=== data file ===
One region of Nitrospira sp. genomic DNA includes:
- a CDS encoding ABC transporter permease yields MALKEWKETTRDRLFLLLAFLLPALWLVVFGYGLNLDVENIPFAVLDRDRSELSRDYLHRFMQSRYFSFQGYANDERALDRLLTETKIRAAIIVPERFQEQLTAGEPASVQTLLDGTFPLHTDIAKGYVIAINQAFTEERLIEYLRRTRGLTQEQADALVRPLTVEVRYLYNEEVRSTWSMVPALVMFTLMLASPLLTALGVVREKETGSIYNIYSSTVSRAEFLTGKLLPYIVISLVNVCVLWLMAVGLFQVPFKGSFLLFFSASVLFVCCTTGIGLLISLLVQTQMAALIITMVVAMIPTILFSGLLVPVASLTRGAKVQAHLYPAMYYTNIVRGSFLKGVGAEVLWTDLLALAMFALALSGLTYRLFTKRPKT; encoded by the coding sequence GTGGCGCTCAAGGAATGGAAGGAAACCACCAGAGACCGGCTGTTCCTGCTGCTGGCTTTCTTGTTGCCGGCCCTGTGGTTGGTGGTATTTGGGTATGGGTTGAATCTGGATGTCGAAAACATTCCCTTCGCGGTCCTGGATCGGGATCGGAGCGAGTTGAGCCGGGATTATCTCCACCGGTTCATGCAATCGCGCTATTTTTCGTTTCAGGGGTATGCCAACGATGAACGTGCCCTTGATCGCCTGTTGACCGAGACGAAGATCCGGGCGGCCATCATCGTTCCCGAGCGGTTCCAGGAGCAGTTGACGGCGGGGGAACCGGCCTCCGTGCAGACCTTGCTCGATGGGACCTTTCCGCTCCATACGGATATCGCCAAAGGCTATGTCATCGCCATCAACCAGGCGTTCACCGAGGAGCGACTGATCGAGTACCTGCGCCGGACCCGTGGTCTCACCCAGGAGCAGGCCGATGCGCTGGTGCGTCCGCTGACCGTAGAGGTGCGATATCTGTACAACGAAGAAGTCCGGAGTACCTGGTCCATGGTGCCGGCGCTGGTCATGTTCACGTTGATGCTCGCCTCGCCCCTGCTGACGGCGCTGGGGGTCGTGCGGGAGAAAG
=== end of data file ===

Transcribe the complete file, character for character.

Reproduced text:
One region of Nitrospira sp. genomic DNA includes:
- a CDS encoding ABC transporter permease yields MALKEWKETTRDRLFLLLAFLLPALWLVVFGYGLNLDVENIPFAVLDRDRSELSRDYLHRFMQSRYFSFQGYANDERALDRLLTETKIRAAIIVPERFQEQLTAGEPASVQTLLDGTFPLHTDIAKGYVIAINQAFTEERLIEYLRRTRGLTQEQADALVRPLTVEVRYLYNEEVRSTWSMVPALVMFTLMLASPLLTALGVVREKETGSIYNIYSSTVSRAEFLTGKLLPYIVISLVNVCVLWLMAVGLFQVPFKGSFLLFFSASVLFVCCTTGIGLLISLLVQTQMAALIITMVVAMIPTILFSGLLVPVASLTRGAKVQAHLYPAMYYTNIVRGSFLKGVGAEVLWTDLLALAMFALALSGLTYRLFTKRPKT; encoded by the coding sequence GTGGCGCTCAAGGAATGGAAGGAAACCACCAGAGACCGGCTGTTCCTGCTGCTGGCTTTCTTGTTGCCGGCCCTGTGGTTGGTGGTATTTGGGTATGGGTTGAATCTGGATGTCGAAAACATTCCCTTCGCGGTCCTGGATCGGGATCGGAGCGAGTTGAGCCGGGATTATCTCCACCGGTTCATGCAATCGCGCTATTTTTCGTTTCAGGGGTATGCCAACGATGAACGTGCCCTTGATCGCCTGTTGACCGAGACGAAGATCCGGGCGGCCATCATCGTTCCCGAGCGGTTCCAGGAGCAGTTGACGGCGGGGGAACCGGCCTCCGTGCAGACCTTGCTCGATGGGACCTTTCCGCTCCATACGGATATCGCCAAAGGCTATGTCATCGCCATCAACCAGGCGTTCACCGAGGAGCGACTGATCGAGTACCTGCGCCGGACCCGTGGTCTCACCCAGGAGCAGGCCGATGCGCTGGTGCGTCCGCTGACCGTAGAGGTGCGATATCTGTACAACGAAGAAGTCCGGAGTACCTGGTCCATGGTGCCGGCGCTGGTCATGTTCACGTTGATGCTCGCCTCGCCCCTGCTGACGGCGCTGGGGGTCGTGCGGGAGAAAG